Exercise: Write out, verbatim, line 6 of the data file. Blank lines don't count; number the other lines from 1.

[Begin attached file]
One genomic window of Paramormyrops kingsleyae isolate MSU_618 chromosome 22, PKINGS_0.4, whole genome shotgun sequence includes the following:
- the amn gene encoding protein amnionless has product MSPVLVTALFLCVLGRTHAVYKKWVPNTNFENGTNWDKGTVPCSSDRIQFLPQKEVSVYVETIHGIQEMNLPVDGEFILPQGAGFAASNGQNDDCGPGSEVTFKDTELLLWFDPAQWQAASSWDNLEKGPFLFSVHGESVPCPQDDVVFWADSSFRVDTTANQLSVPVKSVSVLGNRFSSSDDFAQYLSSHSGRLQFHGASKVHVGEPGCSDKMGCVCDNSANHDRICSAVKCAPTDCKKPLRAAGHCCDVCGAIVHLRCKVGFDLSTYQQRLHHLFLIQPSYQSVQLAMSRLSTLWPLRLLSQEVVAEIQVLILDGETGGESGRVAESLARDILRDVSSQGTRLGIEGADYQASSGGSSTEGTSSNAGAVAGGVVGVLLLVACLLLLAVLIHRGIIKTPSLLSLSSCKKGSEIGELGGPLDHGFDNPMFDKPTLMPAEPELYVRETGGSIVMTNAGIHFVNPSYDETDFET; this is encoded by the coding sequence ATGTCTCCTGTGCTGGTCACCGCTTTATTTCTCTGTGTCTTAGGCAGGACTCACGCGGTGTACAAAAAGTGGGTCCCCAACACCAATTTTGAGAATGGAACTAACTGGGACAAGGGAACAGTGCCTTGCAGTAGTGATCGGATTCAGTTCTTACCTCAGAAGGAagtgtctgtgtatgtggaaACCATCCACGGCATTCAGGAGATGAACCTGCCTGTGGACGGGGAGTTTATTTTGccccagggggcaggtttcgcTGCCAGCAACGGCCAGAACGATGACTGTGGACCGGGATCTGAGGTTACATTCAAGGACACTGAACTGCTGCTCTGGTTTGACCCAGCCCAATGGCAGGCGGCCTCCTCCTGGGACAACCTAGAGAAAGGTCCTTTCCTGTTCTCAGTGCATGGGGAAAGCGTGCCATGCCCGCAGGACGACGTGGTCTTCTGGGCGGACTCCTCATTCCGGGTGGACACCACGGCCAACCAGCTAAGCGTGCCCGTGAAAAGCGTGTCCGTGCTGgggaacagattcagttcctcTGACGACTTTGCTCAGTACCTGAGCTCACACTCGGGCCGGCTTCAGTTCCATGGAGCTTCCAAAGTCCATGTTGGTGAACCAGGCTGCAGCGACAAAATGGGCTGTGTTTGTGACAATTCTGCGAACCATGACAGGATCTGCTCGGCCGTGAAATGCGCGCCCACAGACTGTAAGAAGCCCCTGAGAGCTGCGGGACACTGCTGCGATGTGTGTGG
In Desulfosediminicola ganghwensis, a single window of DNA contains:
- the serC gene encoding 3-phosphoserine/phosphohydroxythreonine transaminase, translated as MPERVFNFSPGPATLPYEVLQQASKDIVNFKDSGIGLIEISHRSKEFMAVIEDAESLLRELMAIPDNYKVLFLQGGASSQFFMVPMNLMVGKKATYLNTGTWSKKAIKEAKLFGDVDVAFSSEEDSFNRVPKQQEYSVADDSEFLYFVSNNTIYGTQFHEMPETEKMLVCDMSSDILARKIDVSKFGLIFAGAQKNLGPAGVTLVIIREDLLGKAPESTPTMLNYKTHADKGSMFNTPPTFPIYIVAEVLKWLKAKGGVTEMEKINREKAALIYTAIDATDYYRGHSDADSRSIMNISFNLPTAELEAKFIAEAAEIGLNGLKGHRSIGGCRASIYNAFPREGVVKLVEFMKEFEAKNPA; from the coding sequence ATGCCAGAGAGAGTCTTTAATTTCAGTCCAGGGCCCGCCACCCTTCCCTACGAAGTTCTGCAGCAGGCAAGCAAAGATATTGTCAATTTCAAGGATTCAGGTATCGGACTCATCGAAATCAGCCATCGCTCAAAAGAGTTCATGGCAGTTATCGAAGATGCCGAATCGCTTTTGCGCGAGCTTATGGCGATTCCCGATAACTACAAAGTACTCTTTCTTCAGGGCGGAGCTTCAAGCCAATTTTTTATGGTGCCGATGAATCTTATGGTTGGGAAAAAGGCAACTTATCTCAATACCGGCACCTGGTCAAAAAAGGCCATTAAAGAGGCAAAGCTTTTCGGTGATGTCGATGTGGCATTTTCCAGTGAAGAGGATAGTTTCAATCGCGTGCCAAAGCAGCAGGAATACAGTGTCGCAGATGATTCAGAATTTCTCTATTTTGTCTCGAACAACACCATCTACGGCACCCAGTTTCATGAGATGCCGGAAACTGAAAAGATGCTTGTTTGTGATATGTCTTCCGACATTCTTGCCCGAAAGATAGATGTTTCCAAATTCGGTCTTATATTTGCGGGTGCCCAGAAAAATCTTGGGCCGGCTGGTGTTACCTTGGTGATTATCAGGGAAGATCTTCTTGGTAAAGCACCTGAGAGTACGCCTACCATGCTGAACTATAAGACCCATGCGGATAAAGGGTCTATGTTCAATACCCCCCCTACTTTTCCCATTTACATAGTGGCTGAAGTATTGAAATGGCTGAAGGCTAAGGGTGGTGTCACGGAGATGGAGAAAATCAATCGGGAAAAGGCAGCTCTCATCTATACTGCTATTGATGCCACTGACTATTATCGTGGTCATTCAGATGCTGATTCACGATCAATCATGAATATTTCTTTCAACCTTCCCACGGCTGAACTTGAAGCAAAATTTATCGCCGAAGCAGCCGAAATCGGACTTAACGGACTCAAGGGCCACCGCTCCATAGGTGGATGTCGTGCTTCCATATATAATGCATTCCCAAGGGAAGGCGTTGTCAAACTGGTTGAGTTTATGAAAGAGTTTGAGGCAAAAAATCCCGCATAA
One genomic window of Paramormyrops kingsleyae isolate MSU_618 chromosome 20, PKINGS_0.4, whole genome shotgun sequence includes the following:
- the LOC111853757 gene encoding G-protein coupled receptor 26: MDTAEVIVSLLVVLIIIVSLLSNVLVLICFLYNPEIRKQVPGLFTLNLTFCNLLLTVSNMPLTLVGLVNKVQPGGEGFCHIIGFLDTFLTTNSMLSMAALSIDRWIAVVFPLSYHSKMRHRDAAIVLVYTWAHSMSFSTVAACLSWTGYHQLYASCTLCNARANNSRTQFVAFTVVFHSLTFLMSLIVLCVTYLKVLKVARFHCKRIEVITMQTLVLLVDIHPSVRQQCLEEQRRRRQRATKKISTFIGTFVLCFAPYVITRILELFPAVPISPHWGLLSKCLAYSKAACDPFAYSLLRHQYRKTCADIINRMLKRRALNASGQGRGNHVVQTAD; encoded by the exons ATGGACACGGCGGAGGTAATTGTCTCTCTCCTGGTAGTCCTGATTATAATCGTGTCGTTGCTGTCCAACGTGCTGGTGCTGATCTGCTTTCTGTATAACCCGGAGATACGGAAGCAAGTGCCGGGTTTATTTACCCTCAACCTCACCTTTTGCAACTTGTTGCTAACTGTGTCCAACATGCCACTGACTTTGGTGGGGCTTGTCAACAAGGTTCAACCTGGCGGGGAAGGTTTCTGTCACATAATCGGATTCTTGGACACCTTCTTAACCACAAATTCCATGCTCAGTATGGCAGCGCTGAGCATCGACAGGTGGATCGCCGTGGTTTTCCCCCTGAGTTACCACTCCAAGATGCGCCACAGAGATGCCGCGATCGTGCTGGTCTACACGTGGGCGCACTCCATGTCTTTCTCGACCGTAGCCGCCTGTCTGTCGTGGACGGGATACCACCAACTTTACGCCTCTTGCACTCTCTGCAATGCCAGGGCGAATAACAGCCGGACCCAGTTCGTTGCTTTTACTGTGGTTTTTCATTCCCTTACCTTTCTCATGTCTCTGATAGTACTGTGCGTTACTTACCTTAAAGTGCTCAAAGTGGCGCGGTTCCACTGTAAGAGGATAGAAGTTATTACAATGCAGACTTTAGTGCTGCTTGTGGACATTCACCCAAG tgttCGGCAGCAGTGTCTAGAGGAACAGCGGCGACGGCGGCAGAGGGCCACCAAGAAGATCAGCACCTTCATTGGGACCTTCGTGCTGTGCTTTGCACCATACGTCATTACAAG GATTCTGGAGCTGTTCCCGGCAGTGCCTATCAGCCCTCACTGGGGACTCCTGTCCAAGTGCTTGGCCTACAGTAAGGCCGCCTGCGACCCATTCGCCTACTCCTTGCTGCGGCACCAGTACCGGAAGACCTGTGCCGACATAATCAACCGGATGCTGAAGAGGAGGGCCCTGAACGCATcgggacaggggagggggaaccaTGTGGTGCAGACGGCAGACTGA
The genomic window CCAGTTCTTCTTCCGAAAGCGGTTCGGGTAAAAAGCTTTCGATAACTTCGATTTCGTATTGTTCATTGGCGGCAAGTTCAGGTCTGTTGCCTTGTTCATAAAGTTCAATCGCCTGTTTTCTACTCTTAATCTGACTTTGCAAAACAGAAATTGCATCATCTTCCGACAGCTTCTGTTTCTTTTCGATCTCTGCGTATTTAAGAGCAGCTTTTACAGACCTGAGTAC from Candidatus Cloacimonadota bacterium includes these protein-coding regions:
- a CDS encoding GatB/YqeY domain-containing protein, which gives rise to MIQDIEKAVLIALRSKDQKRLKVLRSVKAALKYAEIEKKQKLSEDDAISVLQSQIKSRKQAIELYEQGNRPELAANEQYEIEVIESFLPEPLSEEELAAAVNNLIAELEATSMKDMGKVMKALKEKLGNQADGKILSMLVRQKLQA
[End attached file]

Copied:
- the LOC111853757 gene encoding G-protein coupled receptor 26: MDTAEVIVSLLVVLIIIVSLLSNVLVLICFLYNPEIRKQVPGLFTLNLTFCNLLLTVSNMPLTLVGLVNKVQPGGEGFCHIIGFLDTFLTTNSMLSMAALSIDRWIAVVFPLSYHSKMRHRDAAIVLVYTWAHSMSFSTVAACLSWTGYHQLYASCTLCNARANNSRTQFVAFTVVFHSLTFLMSLIVLCVTYLKVLKVARFHCKRIEVITMQTLVLLVDIHPSVRQQCLEEQRRRRQRATKKISTFIGTFVLCFAPYVITRILELFPAVPISPHWGLLSKCLAYSKAACDPFAYSLLRHQYRKTCADIINRMLKRRALNASGQGRGNHVVQTAD; encoded by the exons ATGGACACGGCGGAGGTAATTGTCTCTCTCCTGGTAGTCCTGATTATAATCGTGTCGTTGCTGTCCAACGTGCTGGTGCTGATCTGCTTTCTGTATAACCCGGAGATACGGAAGCAAGTGCCGGGTTTATTTACCCTCAACCTCACCTTTTGCAACTTGTTGCTAACTGTGTCCAACATGCCACTGACTTTGGTGGGGCTTGTCAACAAGGTTCAACCTGGCGGGGAAGGTTTCTGTCACATAATCGGATTCTTGGACACCTTCTTAACCACAAATTCCATGCTCAGTATGGCAGCGCTGAGCATCGACAGGTGGATCGCCGTGGTTTTCCCCCTGAGTTACCACTCCAAGATGCGCCACAGAGATGCCGCGATCGTGCTGGTCTACACGTGGGCGCACTCCATGTCTTTCTCGACCGTAGCCGCCTGTCTGTCGTGGACGGGATACCACCAACTTTACGCCTCTTGCACTCTCTGCAATGCCAGGGCGAATAACAGCCGGACCCAGTTCGTTGCTTTTACTGTGGTTTTTCATTCCCTTACCTTTCTCATGTCTCTGATAGTACTGTGCGTTACTTACCTTAAAGTGCTCAAAGTGGCGCGGTTCCACTGTAAGAGGATAGAAGTTATTACAATGCAGACTTTAGTGCTGCTTGTGGACATTCACCCAAG tgttCGGCAGCAGTGTCTAGAGGAACAGCGGCGACGGCGGCAGAGGGCCACCAAGAAGATCAGCACCTTCATTGGGACCTTCGTGCTGTGCTTTGCACCATACGTCATTACAAG GATTCTGGAGCTGTTCCCGGCAGTGCCTATCAGCCCTCACTGGGGACTCCTGTCCAAGTGCTTGGCCTACAGTAAGGCCGCCTGCGACCCATTCGCCTACTCCTTGCTGCGGCACCAGTACCGGAAGACCTGTGCCGACATAATCAACCGGATGCTGAAGAGGAGGGCCCTGAACGCATcgggacaggggagggggaaccaTGTGGTGCAGACGGCAGACTGA